In the 19 February 2004 issue of Nature, there were ten items (one Brief Communication, one Article and eight Letters to Nature) containing figures with error bars, but only three had figure legends describing what the error bars were: in one case, 80% confidence intervals; in another, standard deviations; and in the third, standard error of the mean. The articles with incomplete legends represented both the biological and physical sciences, across many different disciplines, and clearly should not be considered isolated examples.

Error bars can be used by the reader to determine how much the data varied, allowing an estimation of whether the experiments gave reproducible results, whether the results were significantly different from the controls, and sometimes whether the data were obtained in an unbiased manner.

How did these omissions occur? If authors include error bars on their figures, why do they so often forget to state what they are in the legends? How can reviewers be confident that the conclusions are correct if they are not told about the errors in the data? Why don't reviewers request that descriptions of the error bars be included when they review the papers?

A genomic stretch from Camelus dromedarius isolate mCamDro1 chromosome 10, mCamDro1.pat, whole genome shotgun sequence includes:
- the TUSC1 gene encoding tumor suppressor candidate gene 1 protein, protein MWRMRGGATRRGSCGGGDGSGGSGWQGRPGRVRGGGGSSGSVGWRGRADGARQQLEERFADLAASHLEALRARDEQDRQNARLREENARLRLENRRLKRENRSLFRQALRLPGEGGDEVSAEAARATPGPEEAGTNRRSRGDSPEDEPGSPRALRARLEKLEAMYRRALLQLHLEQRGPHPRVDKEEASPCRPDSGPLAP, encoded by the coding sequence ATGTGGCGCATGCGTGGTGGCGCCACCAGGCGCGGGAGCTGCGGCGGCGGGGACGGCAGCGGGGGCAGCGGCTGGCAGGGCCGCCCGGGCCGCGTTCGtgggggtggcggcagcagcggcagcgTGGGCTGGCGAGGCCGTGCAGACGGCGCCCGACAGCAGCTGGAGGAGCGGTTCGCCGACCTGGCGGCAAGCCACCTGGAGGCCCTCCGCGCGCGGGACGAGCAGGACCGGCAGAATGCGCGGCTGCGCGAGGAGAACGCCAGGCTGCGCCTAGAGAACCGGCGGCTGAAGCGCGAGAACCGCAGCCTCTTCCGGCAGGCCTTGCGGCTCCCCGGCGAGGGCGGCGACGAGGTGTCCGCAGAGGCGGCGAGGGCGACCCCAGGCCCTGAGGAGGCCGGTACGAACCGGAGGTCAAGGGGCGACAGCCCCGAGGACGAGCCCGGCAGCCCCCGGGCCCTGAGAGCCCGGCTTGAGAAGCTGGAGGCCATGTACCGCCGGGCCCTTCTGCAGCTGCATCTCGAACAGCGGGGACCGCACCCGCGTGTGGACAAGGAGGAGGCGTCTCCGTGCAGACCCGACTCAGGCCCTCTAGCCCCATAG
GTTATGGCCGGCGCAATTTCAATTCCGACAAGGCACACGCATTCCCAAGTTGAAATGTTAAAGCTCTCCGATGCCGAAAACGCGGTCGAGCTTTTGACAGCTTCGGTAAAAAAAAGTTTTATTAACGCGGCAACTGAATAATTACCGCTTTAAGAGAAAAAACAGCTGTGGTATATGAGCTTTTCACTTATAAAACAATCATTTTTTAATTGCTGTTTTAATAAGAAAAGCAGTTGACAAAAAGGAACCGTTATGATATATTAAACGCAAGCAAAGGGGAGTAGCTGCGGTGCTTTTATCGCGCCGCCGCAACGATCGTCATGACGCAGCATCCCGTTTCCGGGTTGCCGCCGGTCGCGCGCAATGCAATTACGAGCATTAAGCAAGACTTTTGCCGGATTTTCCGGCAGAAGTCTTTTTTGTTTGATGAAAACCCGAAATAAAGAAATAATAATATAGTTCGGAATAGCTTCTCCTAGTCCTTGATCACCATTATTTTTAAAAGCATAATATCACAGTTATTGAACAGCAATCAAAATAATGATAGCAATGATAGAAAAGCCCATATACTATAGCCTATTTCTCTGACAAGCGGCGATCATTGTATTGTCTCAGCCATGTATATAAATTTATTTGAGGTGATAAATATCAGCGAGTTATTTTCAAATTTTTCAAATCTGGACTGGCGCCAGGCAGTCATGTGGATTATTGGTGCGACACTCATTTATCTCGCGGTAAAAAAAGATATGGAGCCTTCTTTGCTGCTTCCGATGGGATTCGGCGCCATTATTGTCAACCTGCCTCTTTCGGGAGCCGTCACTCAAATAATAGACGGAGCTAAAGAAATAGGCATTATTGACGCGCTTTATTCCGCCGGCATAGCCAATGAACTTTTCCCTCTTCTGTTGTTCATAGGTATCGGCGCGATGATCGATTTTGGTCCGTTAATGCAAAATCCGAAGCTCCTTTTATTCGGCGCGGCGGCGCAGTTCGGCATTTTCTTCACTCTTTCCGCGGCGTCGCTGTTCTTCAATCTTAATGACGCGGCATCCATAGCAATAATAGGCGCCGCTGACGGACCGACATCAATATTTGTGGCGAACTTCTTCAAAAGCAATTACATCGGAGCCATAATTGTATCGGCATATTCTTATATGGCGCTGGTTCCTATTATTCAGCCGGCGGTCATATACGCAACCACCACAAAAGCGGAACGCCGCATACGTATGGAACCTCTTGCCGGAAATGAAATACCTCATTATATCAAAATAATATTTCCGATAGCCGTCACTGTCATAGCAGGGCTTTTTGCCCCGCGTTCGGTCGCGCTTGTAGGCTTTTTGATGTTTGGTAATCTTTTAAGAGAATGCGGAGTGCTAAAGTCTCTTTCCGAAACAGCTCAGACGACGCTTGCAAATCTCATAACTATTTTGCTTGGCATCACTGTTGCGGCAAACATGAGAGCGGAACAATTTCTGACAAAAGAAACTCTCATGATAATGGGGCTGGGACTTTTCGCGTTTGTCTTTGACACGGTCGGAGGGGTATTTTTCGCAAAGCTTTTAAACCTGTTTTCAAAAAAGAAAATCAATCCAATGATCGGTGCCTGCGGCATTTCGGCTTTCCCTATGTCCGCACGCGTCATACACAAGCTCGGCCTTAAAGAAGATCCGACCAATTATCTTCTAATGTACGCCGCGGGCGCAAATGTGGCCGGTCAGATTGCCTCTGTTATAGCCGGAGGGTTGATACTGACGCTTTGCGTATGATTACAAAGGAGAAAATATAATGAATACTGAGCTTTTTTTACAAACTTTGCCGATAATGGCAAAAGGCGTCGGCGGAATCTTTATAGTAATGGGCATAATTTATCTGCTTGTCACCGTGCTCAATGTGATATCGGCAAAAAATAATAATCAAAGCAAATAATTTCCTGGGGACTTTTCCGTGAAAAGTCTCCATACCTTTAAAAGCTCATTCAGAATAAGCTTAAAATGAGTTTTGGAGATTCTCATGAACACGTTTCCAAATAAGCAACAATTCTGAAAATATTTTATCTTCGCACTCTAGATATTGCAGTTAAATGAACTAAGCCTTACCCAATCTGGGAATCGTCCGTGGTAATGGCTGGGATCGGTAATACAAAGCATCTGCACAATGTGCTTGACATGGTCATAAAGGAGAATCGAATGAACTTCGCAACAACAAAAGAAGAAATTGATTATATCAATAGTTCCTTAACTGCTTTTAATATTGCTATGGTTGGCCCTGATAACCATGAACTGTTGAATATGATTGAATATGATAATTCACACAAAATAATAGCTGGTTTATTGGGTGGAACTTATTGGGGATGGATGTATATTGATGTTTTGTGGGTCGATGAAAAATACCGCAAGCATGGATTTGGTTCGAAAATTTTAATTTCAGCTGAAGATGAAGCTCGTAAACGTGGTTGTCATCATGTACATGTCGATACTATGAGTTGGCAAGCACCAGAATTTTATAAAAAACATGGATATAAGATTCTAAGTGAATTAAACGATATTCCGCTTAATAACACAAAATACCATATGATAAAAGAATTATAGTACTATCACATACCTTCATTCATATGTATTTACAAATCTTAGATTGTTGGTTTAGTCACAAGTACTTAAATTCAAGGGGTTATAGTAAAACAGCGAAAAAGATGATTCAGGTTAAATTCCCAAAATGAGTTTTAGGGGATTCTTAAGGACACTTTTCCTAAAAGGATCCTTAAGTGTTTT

When properly described, error bars can be very revealing. In their analysis of the experiments and methods used by Jacques Benveniste to study homeopathy, John Maddox and colleagues illustrated how much information can be gained if one knows how to interpret errors correctly (Nature 334, 287–290; 198810.1038/334287a0).

By not ensuring that all papers that have error bars describe what they are, Nature publishes material that cannot be properly assessed by its readers.